Heber Pintos: Dialogue with an Adventist illustrator from Uruguay
Born in Montevideo, Uruguay, in 1942, Heber Pintos has spent most of his life drawing, painting, and illustrating. He attended the School of Fine Arts in his hometown and studied theology at River Plate Adventist University in Argentina and at Brazil Adventist College. In 1969 he began his professional career as a free-lance artist, working on multiple projects for commercial and Christian publishers. During 1978-1979 Pintos taught at the Pan-American School of Art in Sao Paulo and in 1980-1981 at Instituto Adventista del Uruguay, where he himself had been a student.
One of the major contributions of Pintos to Christian art is his illustration of 179 episodes of the gospel story in The Life of Jesus, a three-volume work published in English and Spanish by the Pacific Press in 1983-1984. Since 1986 he has served as associate director of art at the Adventist Brazil Publishing House in Tatui,Sao Paulo. He has received several professional distinctions.
Heber and his wife Ingrid have two grown children: Fabio, a computer engineer for Microsoft, and Patricia, a mathematics
student at the University of Sao Paulo-Campinas.
When did you first felt an inclination toward drawing?
Since childhood, growing up in Montevideo. I remember tearing blank pages from my sister’s school notebook and using them to sketch anything that came to mind. Then, in primary school, I began drawing caricatures of teachers and friends. Most of the time, although not always, they found them humorous!
Who encouraged you during your formative years?
One of the elementary school teachers told my mother that I had a very keen ability to draw with perspective, which she considered unusual for a six- or seven-year-old boy. In those years I was fascinated with the cartoon strips that appeared in newspapers and magazines and were collected in booklets. My mother did not let me spend money on cartoon stories. So I borrowed them from my friends and began imitating the different styles. Alex Raymond was my favorite cartoon artist. In secondary school I learned and received support from Omar Seco, an outstanding Adventist art teacher.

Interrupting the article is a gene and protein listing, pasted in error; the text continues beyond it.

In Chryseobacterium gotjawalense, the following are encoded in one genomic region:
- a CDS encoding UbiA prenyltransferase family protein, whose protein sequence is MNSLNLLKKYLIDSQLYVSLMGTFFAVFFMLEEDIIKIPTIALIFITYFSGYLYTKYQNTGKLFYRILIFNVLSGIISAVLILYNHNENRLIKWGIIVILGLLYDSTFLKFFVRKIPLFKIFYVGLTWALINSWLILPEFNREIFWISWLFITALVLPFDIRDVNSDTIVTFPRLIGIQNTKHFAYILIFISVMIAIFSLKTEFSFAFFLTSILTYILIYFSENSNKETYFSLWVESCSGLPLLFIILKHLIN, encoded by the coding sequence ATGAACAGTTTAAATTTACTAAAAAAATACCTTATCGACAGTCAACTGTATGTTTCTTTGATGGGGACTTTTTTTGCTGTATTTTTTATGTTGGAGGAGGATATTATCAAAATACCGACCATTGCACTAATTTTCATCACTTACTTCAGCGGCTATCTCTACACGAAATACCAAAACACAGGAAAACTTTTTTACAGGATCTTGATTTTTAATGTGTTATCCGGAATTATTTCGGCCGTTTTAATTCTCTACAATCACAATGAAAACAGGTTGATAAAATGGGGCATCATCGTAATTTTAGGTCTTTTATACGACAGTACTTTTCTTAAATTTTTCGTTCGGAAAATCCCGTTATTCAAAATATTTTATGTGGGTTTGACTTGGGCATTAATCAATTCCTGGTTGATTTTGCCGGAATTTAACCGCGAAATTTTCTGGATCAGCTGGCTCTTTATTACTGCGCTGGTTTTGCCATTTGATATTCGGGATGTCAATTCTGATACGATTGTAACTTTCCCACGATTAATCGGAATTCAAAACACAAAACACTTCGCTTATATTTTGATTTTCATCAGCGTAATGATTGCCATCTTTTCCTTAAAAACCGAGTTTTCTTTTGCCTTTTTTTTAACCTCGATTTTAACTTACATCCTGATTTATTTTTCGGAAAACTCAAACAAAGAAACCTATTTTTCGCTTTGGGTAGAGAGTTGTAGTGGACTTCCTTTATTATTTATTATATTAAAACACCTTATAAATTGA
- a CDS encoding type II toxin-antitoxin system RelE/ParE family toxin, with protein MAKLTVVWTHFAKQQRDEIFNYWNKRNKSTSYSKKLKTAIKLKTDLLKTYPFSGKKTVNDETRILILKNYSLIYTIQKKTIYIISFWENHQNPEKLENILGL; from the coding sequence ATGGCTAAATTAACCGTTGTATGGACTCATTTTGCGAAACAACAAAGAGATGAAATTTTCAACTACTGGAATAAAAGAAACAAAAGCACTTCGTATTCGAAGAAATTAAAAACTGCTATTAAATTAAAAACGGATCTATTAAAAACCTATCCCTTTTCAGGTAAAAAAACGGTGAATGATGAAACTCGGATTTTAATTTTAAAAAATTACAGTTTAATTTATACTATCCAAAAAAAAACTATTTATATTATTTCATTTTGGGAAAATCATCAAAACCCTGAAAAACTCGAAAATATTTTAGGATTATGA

When I was 17, a decisive event occurred. The Sabbath school superintendent of my church in Uruguay asked me to draw, for public display, the portraits of 13 Bible women who were the subject of the lessons for that quarter. The project involved me in deep study and taught me to fulfill commitments on time.
Are you still attracted to cartoon-style drawing?
Although I studied drawing formally in art school and have branched into other types of illustration, I still like cartoon style. With photography and realistic illustrations, one can communicate a limited range of emotions. But cartoons and caricatures, which involve a certain degree of exaggeration in design, allow me to convey strong emotions—happiness, surprise, anger—and they can make a powerful impact on the reader-viewer.
How did your family come in contact with the Seventh-day Adventist Church?
My mother was a strict Catholic and quite active in parish life. One of our neighbors, a kind Adventist lady, shared the Bible truths with our family for 17 years. On Friday evenings she came to our home and told Bible stories to me and many of my friends in the neighborhood. At times she brought color slides to illustrate those stories and I helped her by operating the projector. When it came time for me to go to primary school, this lady insisted that I should attend an Adventist school and even gave my mother money to help pay my tuition.
What factors led you to become an Adventist?
Adventist teachers opened for me and our family a new way of looking at life and the world. In November 1955, during my first year at the Adventist boarding secondary school in Uruguay, I was baptized. The following year, my mother was baptized. As a 13-year-old adolescent, I did not know much about Adventist teachings, but I admired the way my teachers and other Adventists lived.
Did you grow beyond that initial understanding?
During my youth my main interest was having a good time, but as I studied Bible and theology in college I matured. I met Jesus as a unique Person. The thought that God had chosen to become like one of us and was willing to suffer and die for me was overwhelming.
What effect did this maturation have in your art?
I began doing more illustrations on biblical themes and Christian subjects. The art of Adventist illustrator Harry Anderson made a deep impression on me. His style, which avoids photographic hyper-realism but conveys powerful emotions in a free-flowing manner, was very attractive to me. I imitated his approach, combining it with a dynamic sense of movement and action.
How do you go about preparing to illustrate a particular topic or theme?